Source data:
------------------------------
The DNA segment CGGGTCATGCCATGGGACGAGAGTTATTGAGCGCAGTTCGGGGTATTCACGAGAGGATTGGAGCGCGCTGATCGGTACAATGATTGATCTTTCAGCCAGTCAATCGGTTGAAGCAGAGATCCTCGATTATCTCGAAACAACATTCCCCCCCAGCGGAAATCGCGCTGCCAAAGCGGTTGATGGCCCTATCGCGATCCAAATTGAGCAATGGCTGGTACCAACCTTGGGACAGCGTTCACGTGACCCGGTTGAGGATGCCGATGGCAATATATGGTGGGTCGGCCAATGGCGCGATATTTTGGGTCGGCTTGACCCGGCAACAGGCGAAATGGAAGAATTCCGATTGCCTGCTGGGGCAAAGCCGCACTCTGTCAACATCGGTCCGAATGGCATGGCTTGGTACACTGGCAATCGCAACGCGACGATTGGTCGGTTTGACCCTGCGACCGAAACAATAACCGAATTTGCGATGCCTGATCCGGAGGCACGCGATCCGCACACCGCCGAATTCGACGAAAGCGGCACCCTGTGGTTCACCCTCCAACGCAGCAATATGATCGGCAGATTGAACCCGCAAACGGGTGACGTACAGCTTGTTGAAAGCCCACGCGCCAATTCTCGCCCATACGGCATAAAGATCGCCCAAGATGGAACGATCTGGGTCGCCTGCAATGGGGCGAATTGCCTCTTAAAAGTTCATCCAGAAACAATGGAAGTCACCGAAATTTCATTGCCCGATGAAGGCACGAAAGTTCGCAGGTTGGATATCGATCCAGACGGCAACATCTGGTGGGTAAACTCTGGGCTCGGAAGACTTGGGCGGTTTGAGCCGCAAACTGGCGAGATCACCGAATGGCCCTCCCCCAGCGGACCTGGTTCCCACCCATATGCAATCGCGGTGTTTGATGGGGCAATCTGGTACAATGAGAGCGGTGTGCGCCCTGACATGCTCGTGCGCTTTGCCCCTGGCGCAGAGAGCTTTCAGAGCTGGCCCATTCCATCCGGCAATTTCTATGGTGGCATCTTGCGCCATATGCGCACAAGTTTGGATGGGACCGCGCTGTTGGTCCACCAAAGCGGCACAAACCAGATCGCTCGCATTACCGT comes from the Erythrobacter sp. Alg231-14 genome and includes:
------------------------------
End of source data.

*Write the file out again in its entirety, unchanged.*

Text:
The DNA segment CGGGTCATGCCATGGGACGAGAGTTATTGAGCGCAGTTCGGGGTATTCACGAGAGGATTGGAGCGCGCTGATCGGTACAATGATTGATCTTTCAGCCAGTCAATCGGTTGAAGCAGAGATCCTCGATTATCTCGAAACAACATTCCCCCCCAGCGGAAATCGCGCTGCCAAAGCGGTTGATGGCCCTATCGCGATCCAAATTGAGCAATGGCTGGTACCAACCTTGGGACAGCGTTCACGTGACCCGGTTGAGGATGCCGATGGCAATATATGGTGGGTCGGCCAATGGCGCGATATTTTGGGTCGGCTTGACCCGGCAACAGGCGAAATGGAAGAATTCCGATTGCCTGCTGGGGCAAAGCCGCACTCTGTCAACATCGGTCCGAATGGCATGGCTTGGTACACTGGCAATCGCAACGCGACGATTGGTCGGTTTGACCCTGCGACCGAAACAATAACCGAATTTGCGATGCCTGATCCGGAGGCACGCGATCCGCACACCGCCGAATTCGACGAAAGCGGCACCCTGTGGTTCACCCTCCAACGCAGCAATATGATCGGCAGATTGAACCCGCAAACGGGTGACGTACAGCTTGTTGAAAGCCCACGCGCCAATTCTCGCCCATACGGCATAAAGATCGCCCAAGATGGAACGATCTGGGTCGCCTGCAATGGGGCGAATTGCCTCTTAAAAGTTCATCCAGAAACAATGGAAGTCACCGAAATTTCATTGCCCGATGAAGGCACGAAAGTTCGCAGGTTGGATATCGATCCAGACGGCAACATCTGGTGGGTAAACTCTGGGCTCGGAAGACTTGGGCGGTTTGAGCCGCAAACTGGCGAGATCACCGAATGGCCCTCCCCCAGCGGACCTGGTTCCCACCCATATGCAATCGCGGTGTTTGATGGGGCAATCTGGTACAATGAGAGCGGTGTGCGCCCTGACATGCTCGTGCGCTTTGCCCCTGGCGCAGAGAGCTTTCAGAGCTGGCCCATTCCATCCGGCAATTTCTATGGTGGCATCTTGCGCCATATGCGCACAAGTTTGGATGGGACCGCGCTGTTGGTCCACCAAAGCGGCACAAACCAGATCGCTCGCATTACCGT comes from the Erythrobacter sp. Alg231-14 genome and includes: